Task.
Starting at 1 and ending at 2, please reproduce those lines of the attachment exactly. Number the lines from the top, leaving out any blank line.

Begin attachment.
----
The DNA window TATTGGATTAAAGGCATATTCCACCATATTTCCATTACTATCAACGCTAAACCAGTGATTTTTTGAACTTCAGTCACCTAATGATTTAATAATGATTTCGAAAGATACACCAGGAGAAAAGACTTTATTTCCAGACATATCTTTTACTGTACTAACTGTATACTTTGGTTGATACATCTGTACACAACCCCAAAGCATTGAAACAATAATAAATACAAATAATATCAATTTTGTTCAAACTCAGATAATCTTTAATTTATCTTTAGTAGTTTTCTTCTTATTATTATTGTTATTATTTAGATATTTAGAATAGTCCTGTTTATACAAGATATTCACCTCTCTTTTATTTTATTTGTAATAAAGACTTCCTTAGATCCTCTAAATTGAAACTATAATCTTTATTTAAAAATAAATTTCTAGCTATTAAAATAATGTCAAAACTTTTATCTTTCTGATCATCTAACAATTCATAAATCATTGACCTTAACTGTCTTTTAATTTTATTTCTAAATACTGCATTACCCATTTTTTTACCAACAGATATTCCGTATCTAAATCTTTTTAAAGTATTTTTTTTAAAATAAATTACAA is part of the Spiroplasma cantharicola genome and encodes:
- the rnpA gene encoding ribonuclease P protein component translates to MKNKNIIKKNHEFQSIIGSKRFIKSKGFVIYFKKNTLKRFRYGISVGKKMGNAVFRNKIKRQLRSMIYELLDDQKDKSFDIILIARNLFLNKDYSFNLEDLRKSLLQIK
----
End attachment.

The DNA window TATTGGATTAAAGGCATATTCCACCATATTTCCATTACTATCAACGCTAAACCAGTGATTTTTTGAACTTCAGTCACCTAATGATTTAATAATGATTTCGAAAGATACACCAGGAGAAAAGACTTTATTTCCAGACATATCTTTTACTGTACTAACTGTATACTTTGGTTGATACATCTGTACACAACCCCAAAGCATTGAAACAATAATAAATACAAATAATATCAATTTTGTTCAAACTCAGATAATCTTTAATTTATCTTTAGTAGTTTTCTTCTTATTATTATTGTTATTATTTAGATATTTAGAATAGTCCTGTTTATACAAGATATTCACCTCTCTTTTATTTTATTTGTAATAAAGACTTCCTTAGATCCTCTAAATTGAAACTATAATCTTTATTTAAAAATAAATTTCTAGCTATTAAAATAATGTCAAAACTTTTATCTTTCTGATCATCTAACAATTCATAAATCATTGACCTTAACTGTCTTTTAATTTTATTTCTAAATACTGCATTACCCATTTTTTTACCAACAGATATTCCGTATCTAAATCTTTTTAAAGTATTTTTTTTAAAATAAATTACAA is part of the Spiroplasma cantharicola genome and encodes:
- the rnpA gene encoding ribonuclease P protein component translates to MKNKNIIKKNHEFQSIIGSKRFIKSKGFVIYFKKNTLKRFRYGISVGKKMGNAVFRNKIKRQLRSMIYELLDDQKDKSFDIILIARNLFLNKDYSFNLEDLRKSLLQIK